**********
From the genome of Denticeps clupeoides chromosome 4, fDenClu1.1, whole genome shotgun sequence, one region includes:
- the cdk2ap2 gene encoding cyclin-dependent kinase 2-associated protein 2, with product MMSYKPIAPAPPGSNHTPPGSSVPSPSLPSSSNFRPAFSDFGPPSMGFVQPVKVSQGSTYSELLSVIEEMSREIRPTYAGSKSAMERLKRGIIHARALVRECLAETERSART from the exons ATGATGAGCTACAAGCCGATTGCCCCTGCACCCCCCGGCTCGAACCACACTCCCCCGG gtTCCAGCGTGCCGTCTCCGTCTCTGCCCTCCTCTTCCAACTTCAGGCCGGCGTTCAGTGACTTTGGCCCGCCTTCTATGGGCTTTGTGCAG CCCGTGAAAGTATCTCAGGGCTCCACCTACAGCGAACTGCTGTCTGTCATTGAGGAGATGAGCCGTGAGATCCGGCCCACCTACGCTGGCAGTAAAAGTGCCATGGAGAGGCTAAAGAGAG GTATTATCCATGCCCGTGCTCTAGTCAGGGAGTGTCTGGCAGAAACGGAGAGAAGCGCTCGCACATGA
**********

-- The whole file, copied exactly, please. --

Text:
From the genome of Denticeps clupeoides chromosome 4, fDenClu1.1, whole genome shotgun sequence, one region includes:
- the cdk2ap2 gene encoding cyclin-dependent kinase 2-associated protein 2, with product MMSYKPIAPAPPGSNHTPPGSSVPSPSLPSSSNFRPAFSDFGPPSMGFVQPVKVSQGSTYSELLSVIEEMSREIRPTYAGSKSAMERLKRGIIHARALVRECLAETERSART from the exons ATGATGAGCTACAAGCCGATTGCCCCTGCACCCCCCGGCTCGAACCACACTCCCCCGG gtTCCAGCGTGCCGTCTCCGTCTCTGCCCTCCTCTTCCAACTTCAGGCCGGCGTTCAGTGACTTTGGCCCGCCTTCTATGGGCTTTGTGCAG CCCGTGAAAGTATCTCAGGGCTCCACCTACAGCGAACTGCTGTCTGTCATTGAGGAGATGAGCCGTGAGATCCGGCCCACCTACGCTGGCAGTAAAAGTGCCATGGAGAGGCTAAAGAGAG GTATTATCCATGCCCGTGCTCTAGTCAGGGAGTGTCTGGCAGAAACGGAGAGAAGCGCTCGCACATGA